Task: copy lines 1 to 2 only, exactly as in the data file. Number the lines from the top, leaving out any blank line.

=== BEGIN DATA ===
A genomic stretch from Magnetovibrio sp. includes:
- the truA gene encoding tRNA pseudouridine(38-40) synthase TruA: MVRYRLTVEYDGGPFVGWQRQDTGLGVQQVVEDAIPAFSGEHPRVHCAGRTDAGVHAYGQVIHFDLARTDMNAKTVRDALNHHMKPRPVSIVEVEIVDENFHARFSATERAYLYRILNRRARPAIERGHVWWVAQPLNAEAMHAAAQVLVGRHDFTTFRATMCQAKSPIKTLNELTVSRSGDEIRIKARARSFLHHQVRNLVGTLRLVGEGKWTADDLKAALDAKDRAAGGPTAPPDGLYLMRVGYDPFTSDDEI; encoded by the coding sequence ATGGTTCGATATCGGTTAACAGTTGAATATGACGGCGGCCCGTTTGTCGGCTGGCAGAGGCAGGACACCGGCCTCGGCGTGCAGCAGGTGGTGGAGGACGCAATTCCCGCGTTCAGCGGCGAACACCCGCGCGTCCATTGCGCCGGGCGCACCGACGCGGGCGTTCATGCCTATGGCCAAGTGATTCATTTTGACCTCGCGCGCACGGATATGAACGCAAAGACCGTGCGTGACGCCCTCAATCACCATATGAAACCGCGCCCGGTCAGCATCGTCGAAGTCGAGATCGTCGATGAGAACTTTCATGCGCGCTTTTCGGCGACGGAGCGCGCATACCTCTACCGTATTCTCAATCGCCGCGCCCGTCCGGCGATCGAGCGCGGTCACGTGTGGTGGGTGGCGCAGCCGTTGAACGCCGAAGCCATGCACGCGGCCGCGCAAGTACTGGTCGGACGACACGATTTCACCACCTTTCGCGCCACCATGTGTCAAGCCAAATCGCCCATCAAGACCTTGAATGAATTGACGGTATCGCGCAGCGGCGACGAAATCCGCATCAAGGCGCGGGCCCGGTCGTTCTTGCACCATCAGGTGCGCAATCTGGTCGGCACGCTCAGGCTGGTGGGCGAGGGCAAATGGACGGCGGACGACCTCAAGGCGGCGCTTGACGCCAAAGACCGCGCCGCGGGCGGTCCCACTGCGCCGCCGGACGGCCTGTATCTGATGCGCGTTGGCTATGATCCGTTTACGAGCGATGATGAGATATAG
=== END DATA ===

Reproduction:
A genomic stretch from Magnetovibrio sp. includes:
- the truA gene encoding tRNA pseudouridine(38-40) synthase TruA: MVRYRLTVEYDGGPFVGWQRQDTGLGVQQVVEDAIPAFSGEHPRVHCAGRTDAGVHAYGQVIHFDLARTDMNAKTVRDALNHHMKPRPVSIVEVEIVDENFHARFSATERAYLYRILNRRARPAIERGHVWWVAQPLNAEAMHAAAQVLVGRHDFTTFRATMCQAKSPIKTLNELTVSRSGDEIRIKARARSFLHHQVRNLVGTLRLVGEGKWTADDLKAALDAKDRAAGGPTAPPDGLYLMRVGYDPFTSDDEI; encoded by the coding sequence ATGGTTCGATATCGGTTAACAGTTGAATATGACGGCGGCCCGTTTGTCGGCTGGCAGAGGCAGGACACCGGCCTCGGCGTGCAGCAGGTGGTGGAGGACGCAATTCCCGCGTTCAGCGGCGAACACCCGCGCGTCCATTGCGCCGGGCGCACCGACGCGGGCGTTCATGCCTATGGCCAAGTGATTCATTTTGACCTCGCGCGCACGGATATGAACGCAAAGACCGTGCGTGACGCCCTCAATCACCATATGAAACCGCGCCCGGTCAGCATCGTCGAAGTCGAGATCGTCGATGAGAACTTTCATGCGCGCTTTTCGGCGACGGAGCGCGCATACCTCTACCGTATTCTCAATCGCCGCGCCCGTCCGGCGATCGAGCGCGGTCACGTGTGGTGGGTGGCGCAGCCGTTGAACGCCGAAGCCATGCACGCGGCCGCGCAAGTACTGGTCGGACGACACGATTTCACCACCTTTCGCGCCACCATGTGTCAAGCCAAATCGCCCATCAAGACCTTGAATGAATTGACGGTATCGCGCAGCGGCGACGAAATCCGCATCAAGGCGCGGGCCCGGTCGTTCTTGCACCATCAGGTGCGCAATCTGGTCGGCACGCTCAGGCTGGTGGGCGAGGGCAAATGGACGGCGGACGACCTCAAGGCGGCGCTTGACGCCAAAGACCGCGCCGCGGGCGGTCCCACTGCGCCGCCGGACGGCCTGTATCTGATGCGCGTTGGCTATGATCCGTTTACGAGCGATGATGAGATATAG